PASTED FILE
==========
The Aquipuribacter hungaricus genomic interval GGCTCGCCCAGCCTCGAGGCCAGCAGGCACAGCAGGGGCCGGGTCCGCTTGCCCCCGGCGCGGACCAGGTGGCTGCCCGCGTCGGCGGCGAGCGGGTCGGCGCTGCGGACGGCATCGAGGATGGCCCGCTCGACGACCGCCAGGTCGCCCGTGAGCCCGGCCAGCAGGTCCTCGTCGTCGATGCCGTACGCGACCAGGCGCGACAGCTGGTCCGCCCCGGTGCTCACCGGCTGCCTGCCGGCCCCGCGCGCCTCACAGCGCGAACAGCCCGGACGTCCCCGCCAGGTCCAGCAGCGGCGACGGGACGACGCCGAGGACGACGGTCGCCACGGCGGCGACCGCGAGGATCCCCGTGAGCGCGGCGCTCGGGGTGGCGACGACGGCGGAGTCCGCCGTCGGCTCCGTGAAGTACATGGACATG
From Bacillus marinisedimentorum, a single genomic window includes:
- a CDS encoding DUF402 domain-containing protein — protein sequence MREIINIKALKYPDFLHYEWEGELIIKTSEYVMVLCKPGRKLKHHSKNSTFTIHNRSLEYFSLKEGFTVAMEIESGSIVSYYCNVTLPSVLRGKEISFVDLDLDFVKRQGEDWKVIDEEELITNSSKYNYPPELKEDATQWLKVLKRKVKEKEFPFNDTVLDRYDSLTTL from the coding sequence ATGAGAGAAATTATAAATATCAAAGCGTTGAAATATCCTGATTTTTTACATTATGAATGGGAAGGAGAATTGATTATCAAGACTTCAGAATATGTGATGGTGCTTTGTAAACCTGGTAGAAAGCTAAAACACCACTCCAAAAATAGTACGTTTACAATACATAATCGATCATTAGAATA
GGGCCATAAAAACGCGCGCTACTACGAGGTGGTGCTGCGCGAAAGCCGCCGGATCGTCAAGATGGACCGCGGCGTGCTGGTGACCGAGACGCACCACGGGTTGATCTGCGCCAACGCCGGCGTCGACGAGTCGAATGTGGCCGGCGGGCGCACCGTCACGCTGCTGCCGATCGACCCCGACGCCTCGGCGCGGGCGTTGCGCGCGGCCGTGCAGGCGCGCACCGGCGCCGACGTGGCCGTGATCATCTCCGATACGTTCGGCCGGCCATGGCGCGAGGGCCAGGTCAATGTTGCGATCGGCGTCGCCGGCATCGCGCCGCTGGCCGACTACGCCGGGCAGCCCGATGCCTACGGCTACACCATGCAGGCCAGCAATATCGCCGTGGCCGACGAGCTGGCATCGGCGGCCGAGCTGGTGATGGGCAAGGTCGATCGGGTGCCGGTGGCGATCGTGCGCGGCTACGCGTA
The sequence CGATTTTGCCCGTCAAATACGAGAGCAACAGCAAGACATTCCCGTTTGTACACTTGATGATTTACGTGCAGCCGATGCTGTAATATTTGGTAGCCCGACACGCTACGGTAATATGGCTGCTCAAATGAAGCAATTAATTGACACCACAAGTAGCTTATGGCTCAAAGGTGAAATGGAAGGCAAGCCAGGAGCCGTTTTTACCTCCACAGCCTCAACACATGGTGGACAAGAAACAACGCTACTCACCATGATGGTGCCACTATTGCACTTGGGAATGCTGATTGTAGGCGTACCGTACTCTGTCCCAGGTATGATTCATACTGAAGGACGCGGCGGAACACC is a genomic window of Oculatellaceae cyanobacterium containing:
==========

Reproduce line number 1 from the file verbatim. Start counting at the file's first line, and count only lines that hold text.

The Aquipuribacter hungaricus genomic interval GGCTCGCCCAGCCTCGAGGCCAGCAGGCACAGCAGGGGCCGGGTCCGCTTGCCCCCGGCGCGGACCAGGTGGCTGCCCGCGTCGGCGGCGAGCGGGTCGGCGCTGCGGACGGCATCGAGGATGGCCCGCTCGACGACCGCCAGGTCGCCCGTGAGCCCGGCCAGCAGGTCCTCGTCGTCGATGCCGTACGCGACCAGGCGCGACAGCTGGTCCGCCCCGGTGCTCACCGGCTGCCTGCCGGCCCCGCGCGCCTCACAGCGCGAACAGCCCGGACGTCCCCGCCAGGTCCAGCAGCGGCGACGGGACGACGCCGAGGACGACGGTCGCCACGGCGGCGACCGCGAGGATCCCCGTGAGCGCGGCGCTCGGGGTGGCGACGACGGCGGAGTCCGCCGTCGGCTCCGTGAAGTACATGGACATG